Monday, August 22, 2005

So, I managed to "transcribe" 5500 words today in a series of writing jags, and, as usual, this has given me perspective on what it is I'm actually doing, versus what I'd assumed my translation style was.

I had originally decided to translate longhand into a notebook for several reasons. I was in Brno, for one, and too lazy to figure out how to use the computer clusters I didn't have to pay for...and I'd happened to bring several smallish Brown U. notebooks. Combine this with a desire to be the sort of person who fills notebooks with frantic scrawl (thank you, Nick!) and we were off and running.

I came to see this as a "I'd write out my translation all old-school" sort of thing, with what followed being merely transcribing. I have come to realize this was not true, and, on some level, knew it for a long time when I began leaving things directly in Czech, writing down multiple meanings for a single word, and even leaving whole passages out. Also, I failed to appreciate to what extent "tightening up some of the wording" and "making this into something more closely resembling English." was a) still part of the translating process and b) taking me away from my presupposed all-literalist roots.

Now, I think I got the idea of my true literality from my and Nick's participation in a Sanskrit class where we would do our homework (eventually, translation of dense, dense philosophical text from the Upanishads) progressively later and later...eventually getting to the point where we would regularly do our work at lunch the day it was due. The refectory was more fun with 1500-page dictionaries courtesy of the wonderfully-named Sir Monier Monier-Williams. In any event, what we did, which evidently contributed much to my self-perception of myself as a translator, was throw as direct a translation up as we could and await class time to flesh it out.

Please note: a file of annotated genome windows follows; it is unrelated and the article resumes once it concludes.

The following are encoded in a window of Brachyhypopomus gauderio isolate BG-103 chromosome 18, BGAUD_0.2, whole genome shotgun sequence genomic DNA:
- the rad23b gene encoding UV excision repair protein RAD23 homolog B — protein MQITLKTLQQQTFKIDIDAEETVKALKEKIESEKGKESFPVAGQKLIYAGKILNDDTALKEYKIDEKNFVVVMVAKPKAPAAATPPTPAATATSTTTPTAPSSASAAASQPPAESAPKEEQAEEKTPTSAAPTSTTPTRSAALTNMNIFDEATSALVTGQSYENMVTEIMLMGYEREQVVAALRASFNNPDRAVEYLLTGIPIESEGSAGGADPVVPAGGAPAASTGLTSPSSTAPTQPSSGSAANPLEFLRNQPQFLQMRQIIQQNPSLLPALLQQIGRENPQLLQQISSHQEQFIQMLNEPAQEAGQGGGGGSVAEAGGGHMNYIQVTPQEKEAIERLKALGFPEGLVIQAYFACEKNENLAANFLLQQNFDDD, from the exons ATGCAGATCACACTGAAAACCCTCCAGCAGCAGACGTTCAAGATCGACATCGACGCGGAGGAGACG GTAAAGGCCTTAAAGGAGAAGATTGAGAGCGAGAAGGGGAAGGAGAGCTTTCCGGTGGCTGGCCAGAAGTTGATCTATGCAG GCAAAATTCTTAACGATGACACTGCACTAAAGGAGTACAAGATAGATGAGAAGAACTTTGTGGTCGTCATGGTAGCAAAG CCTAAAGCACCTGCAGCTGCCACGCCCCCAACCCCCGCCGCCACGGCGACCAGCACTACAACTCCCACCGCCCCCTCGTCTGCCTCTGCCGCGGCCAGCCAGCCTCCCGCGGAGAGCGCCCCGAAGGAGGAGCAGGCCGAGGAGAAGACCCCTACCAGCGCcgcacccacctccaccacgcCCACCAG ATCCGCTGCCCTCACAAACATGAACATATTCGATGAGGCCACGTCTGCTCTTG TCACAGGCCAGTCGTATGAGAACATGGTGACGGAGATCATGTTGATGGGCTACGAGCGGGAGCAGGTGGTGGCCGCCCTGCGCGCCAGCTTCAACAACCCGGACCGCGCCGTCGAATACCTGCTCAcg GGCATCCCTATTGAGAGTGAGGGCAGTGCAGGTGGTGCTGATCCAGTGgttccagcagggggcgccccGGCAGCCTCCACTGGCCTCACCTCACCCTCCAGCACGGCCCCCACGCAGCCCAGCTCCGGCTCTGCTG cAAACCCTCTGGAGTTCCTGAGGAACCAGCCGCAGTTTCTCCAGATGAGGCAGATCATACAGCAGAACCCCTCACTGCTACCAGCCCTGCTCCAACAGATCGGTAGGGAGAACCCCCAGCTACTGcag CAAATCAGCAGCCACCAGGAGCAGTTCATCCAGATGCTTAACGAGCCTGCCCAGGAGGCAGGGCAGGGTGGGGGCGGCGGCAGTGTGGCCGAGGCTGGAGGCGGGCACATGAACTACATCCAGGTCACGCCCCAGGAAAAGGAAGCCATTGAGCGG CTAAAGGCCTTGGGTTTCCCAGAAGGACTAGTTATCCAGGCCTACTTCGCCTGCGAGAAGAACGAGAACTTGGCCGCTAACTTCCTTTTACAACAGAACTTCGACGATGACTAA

But yeah, this is an integral part of the translation process, I'm coming to find. As literal a translation as possible must precede a degree of nativization, with the standard compromises lurking at every corner. But I feel it's important that I do keep these processes physically separate--that is, to attempt to be as literal as possible on paper as a first attempt, rather than attempting very much of the nativizing process in my head, where my motivations and idiosyncratic choices will not be recorded. It should make a laborious editing process...well, laborious, but much more fruitful.

4 comments:

Kukkurovaca said...

Now, ironically, I no longer use notebooks almost at all -- in fact, I recently had to spend several minutes looking for one when I happened to need to sketch something out. (Okay, I exaggerate: I had to spend several minutes looking for a specific notebook.)

Buying a computer has, in short, largely ruined me for writing by hand. I'm confident this will eventually stabilize, and I'll be at least partly text-based again, but I'm still dizzy with the power of being able to wiki and/or blog and/or sync to iPod virtually every little thing. And it sure is easier to do full-text searches.

BTW, I'm fully with you on the literality question -- while I'm a much less practiced and accomplished translator, my experience has always been that a firm grounding in the literal meaning -- not even meaning, per se, but in the lexical and grammatical plumbing that's just below meaning -- is necessary before one starts getting free and easy with the translations, and especially before one asks, "How can I say this so it will make sense in English?"

Of course, this could just be the traumatic experience of being in a class with Ven talking....

Agnes said...

Just to make it official


I'm proud of you



*/me carries on moving in my stuff*

The Earthtopus said...

I like the phrse "grammatical and lexical plumbing that's just below meaning." It's quite apt.

And, of course, this dichotomy between nativizing a foreign text and then re-nativizing the native text is why I can't translate things into Czech, or Sanskrit, or German, or whatever, beyond that first step. Which is pretty annoying, come to think of it.

Er, and thanks, Agnes. I hadn't doubted your sincerity.

Agnes said...

Goody